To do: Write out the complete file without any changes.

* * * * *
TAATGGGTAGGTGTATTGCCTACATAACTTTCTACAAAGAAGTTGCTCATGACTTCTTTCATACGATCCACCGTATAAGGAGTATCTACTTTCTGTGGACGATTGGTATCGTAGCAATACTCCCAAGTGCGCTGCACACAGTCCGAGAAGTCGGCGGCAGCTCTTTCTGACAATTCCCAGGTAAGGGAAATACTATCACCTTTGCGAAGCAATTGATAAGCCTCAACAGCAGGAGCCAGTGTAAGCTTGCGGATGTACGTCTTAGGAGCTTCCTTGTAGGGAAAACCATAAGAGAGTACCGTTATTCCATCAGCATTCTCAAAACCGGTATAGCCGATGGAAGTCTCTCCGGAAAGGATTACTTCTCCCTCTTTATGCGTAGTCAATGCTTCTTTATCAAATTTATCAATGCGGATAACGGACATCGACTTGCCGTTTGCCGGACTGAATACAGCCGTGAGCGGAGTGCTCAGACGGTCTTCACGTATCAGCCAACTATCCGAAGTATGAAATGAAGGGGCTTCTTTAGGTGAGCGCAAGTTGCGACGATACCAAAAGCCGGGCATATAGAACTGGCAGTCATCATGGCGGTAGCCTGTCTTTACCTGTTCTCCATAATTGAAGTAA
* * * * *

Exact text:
TAATGGGTAGGTGTATTGCCTACATAACTTTCTACAAAGAAGTTGCTCATGACTTCTTTCATACGATCCACCGTATAAGGAGTATCTACTTTCTGTGGACGATTGGTATCGTAGCAATACTCCCAAGTGCGCTGCACACAGTCCGAGAAGTCGGCGGCAGCTCTTTCTGACAATTCCCAGGTAAGGGAAATACTATCACCTTTGCGAAGCAATTGATAAGCCTCAACAGCAGGAGCCAGTGTAAGCTTGCGGATGTACGTCTTAGGAGCTTCCTTGTAGGGAAAACCATAAGAGAGTACCGTTATTCCATCAGCATTCTCAAAACCGGTATAGCCGATGGAAGTCTCTCCGGAAAGGATTACTTCTCCCTCTTTATGCGTAGTCAATGCTTCTTTATCAAATTTATCAATGCGGATAACGGACATCGACTTGCCGTTTGCCGGACTGAATACAGCCGTGAGCGGAGTGCTCAGACGGTCTTCACGTATCAGCCAACTATCCGAAGTATGAAATGAAGGGGCTTCTTTAGGTGAGCGCAAGTTGCGACGATACCAAAAGCCGGGCATATAGAACTGGCAGTCATCATGGCGGTAGCCTGTCTTTACCTGTTCTCCATAATTGAAGTAA